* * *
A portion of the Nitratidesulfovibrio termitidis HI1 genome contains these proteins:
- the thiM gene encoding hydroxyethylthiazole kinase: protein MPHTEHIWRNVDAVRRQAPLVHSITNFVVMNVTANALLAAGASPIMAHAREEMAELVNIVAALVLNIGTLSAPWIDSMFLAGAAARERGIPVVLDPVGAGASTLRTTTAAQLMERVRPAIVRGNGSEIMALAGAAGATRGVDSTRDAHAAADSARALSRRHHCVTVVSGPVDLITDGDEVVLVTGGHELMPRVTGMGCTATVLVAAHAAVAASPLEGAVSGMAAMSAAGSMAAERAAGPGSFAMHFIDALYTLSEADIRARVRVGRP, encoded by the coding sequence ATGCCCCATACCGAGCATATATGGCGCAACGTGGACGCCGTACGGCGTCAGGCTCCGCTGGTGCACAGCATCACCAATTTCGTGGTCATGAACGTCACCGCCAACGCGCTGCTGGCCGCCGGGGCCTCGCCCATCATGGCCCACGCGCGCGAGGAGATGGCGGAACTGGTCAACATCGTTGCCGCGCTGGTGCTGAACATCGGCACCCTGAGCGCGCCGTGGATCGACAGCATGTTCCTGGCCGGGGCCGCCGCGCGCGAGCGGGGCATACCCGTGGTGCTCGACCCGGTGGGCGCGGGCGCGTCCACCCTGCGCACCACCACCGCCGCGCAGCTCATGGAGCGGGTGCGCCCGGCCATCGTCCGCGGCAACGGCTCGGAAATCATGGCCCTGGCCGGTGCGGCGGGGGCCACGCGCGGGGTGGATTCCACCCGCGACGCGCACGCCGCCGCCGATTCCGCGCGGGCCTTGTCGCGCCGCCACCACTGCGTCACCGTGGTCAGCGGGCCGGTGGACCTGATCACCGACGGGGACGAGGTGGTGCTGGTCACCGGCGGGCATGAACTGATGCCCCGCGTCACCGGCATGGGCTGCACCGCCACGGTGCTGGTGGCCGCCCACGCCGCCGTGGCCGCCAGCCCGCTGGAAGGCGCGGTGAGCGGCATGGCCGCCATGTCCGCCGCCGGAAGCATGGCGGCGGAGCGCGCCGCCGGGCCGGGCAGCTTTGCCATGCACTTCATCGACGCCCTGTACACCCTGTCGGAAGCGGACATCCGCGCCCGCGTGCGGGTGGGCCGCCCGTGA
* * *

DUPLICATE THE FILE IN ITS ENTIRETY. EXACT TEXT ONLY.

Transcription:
A portion of the Nitratidesulfovibrio termitidis HI1 genome contains these proteins:
- the thiM gene encoding hydroxyethylthiazole kinase: protein MPHTEHIWRNVDAVRRQAPLVHSITNFVVMNVTANALLAAGASPIMAHAREEMAELVNIVAALVLNIGTLSAPWIDSMFLAGAAARERGIPVVLDPVGAGASTLRTTTAAQLMERVRPAIVRGNGSEIMALAGAAGATRGVDSTRDAHAAADSARALSRRHHCVTVVSGPVDLITDGDEVVLVTGGHELMPRVTGMGCTATVLVAAHAAVAASPLEGAVSGMAAMSAAGSMAAERAAGPGSFAMHFIDALYTLSEADIRARVRVGRP, encoded by the coding sequence ATGCCCCATACCGAGCATATATGGCGCAACGTGGACGCCGTACGGCGTCAGGCTCCGCTGGTGCACAGCATCACCAATTTCGTGGTCATGAACGTCACCGCCAACGCGCTGCTGGCCGCCGGGGCCTCGCCCATCATGGCCCACGCGCGCGAGGAGATGGCGGAACTGGTCAACATCGTTGCCGCGCTGGTGCTGAACATCGGCACCCTGAGCGCGCCGTGGATCGACAGCATGTTCCTGGCCGGGGCCGCCGCGCGCGAGCGGGGCATACCCGTGGTGCTCGACCCGGTGGGCGCGGGCGCGTCCACCCTGCGCACCACCACCGCCGCGCAGCTCATGGAGCGGGTGCGCCCGGCCATCGTCCGCGGCAACGGCTCGGAAATCATGGCCCTGGCCGGTGCGGCGGGGGCCACGCGCGGGGTGGATTCCACCCGCGACGCGCACGCCGCCGCCGATTCCGCGCGGGCCTTGTCGCGCCGCCACCACTGCGTCACCGTGGTCAGCGGGCCGGTGGACCTGATCACCGACGGGGACGAGGTGGTGCTGGTCACCGGCGGGCATGAACTGATGCCCCGCGTCACCGGCATGGGCTGCACCGCCACGGTGCTGGTGGCCGCCCACGCCGCCGTGGCCGCCAGCCCGCTGGAAGGCGCGGTGAGCGGCATGGCCGCCATGTCCGCCGCCGGAAGCATGGCGGCGGAGCGCGCCGCCGGGCCGGGCAGCTTTGCCATGCACTTCATCGACGCCCTGTACACCCTGTCGGAAGCGGACATCCGCGCCCGCGTGCGGGTGGGCCGCCCGTGA